Research Report Black Women and Vulnerable Work
Occupational Crowding of Black Women Lowers Their Wages and Well-Being
Ofronama Biu, Afia Adu-Gyamfi
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This study examines the representation of Black women in potentially vulnerable occupations, considering factors such as pay, benefits, hours, and alternative work arrangements. We use occupational crowding methodology to understand if Black women are under- or overrepresented in occupations that are more vulnerable, considering educational attainment and educational requirements of the work.

Although conventional economic theories attribute occupational segregation to educational attainment, occupational crowding controls for this factor. Discrimination likely plays a significant role when certain groups are disproportionately crowded in to more vulnerable occupations.

Why this matters

Employment has grave implications for workers’ well-being. Existing research on occupational crowding has found that women and people of color are crowded out of better-paying roles research while white men are crowded in. This work examines vulnerability beyond wages to understand how Black women are represented in occupations with varying benefit rates and hours as well as work arrangements.

What we found

These are our key findings:

  • Black women are more underrepresented in higher paying occupations across both race and gender—in contrast with white men, white women, and Black men.
  • Black women tended to be underrepresented in occupations with higher rates of employer-sponsored health insurance compared with white men but more overrepresented in occupations with higher retirement coverage rates compared with white women.
  • Black women are also overrepresented in occupations that have fewer hours compared with white men and Black men.
  • In alternative work, as the share of independent contractors and contract workers in occupations rises, the representation of Black women falls significantly compared with white men and Black men (and to white women as independent contractors). The share of temp agency workers in occupations (an arrangement with the lowest benefit rates and pay) is significantly associated with crowding scores for Black women compared with white men.

Ensuring Black women have access to the work they want involves creating equitable systems that make prosperity the goal, regardless of employment status. Some of our recommendations include the following:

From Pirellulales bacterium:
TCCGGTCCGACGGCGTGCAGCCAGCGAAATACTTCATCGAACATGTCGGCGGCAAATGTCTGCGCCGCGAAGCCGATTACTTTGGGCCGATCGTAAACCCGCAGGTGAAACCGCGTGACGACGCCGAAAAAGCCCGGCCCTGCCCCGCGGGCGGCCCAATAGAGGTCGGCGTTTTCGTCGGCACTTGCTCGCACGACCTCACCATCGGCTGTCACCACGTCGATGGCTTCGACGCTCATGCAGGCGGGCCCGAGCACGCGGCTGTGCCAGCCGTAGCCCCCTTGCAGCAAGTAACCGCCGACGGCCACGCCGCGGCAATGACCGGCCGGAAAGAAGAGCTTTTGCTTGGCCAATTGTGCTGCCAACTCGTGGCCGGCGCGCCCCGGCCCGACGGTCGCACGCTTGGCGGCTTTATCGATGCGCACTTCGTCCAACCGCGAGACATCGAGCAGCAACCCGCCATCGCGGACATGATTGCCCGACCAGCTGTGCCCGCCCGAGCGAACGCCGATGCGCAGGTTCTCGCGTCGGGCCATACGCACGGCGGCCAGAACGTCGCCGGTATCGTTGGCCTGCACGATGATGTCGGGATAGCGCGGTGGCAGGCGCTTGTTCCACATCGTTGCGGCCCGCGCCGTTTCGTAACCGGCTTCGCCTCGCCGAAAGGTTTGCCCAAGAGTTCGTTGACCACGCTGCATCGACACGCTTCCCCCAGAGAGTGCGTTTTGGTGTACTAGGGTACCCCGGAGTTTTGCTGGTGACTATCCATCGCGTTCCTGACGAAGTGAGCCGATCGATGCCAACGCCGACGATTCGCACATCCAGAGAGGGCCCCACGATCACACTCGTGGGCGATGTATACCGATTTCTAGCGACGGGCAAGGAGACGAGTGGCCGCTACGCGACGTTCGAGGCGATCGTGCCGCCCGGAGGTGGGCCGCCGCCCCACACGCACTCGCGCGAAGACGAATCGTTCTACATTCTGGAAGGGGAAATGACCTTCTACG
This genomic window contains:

• End Employment Discrimination: This research highlights the importance of ensuring Black women’s equitable access to more secure employment, whether in the application or promotion stage. Researchers suggest the Equal Employment Opportunity Commission (EEOC) conduct a proactive audit of employers to assess discrimination in the hiring stage rather than only waiting for complaints to be filed.
  • Expand Collective Bargaining: Greater union coverage tends to increase wages, benefits, and schedule reliability. However, union coverage has fallen in recent decades and the need to bolster union power is apparent. Still, many workers in alternative arrangements, particularly independent contractors, do not have access to collective labor unions. The National Black Worker Center, in its Black Worker Bill of Rights, calls for all Black workers to have the right to organize. Other organizations are making efforts to organize workers, such as Drivers Union, which represents drivers in app-based services.
  • Improve Social Safety Net for Traditional and Alternative/Nonstandard Workers: Ensuring that protections exist for workers regardless of employment status, hours worked, connection to an employer, or participation in a collective bargaining organization is a priority. These protections could include improving retirement savings access, strengthening and protecting social security, expanding medical coverage, increasing the minimum wage, a federal jobs guarantee policy, and guaranteed income.

How we did it

We use occupational crowding methodology to assess whether Black women are under- or overrepresented in occupations and looked at how that representation related to occupational features and work arrangements (e.g., wages, benefits, hours, and the share of workers in occupations who are in different types of alternative work). This analysis considers the educational attainment and requirements of the work. We evaluate Black women’s representation relative to multiple groups, recognizing marginalization within race (compared with Black men), within gender (compared with white women), and across both race and gender (compared with white men).

Research Areas Economic mobility and inequality Workforce Wealth and financial well-being Race and equity
Tags Income and wealth distribution Inequality and mobility Race, gender, class, and ethnicity Racial inequities in economic mobility Workers in low-wage jobs Work supports Workplace and industry studies Workplace protections Job markets and labor force Job opportunities Job quality and workplace standards Black/African American communities Women and girls Financial Well-Being Data Hub Building America’s Workforce
Policy Centers Income and Benefits Policy Center
Research Methods Quantitative data analysis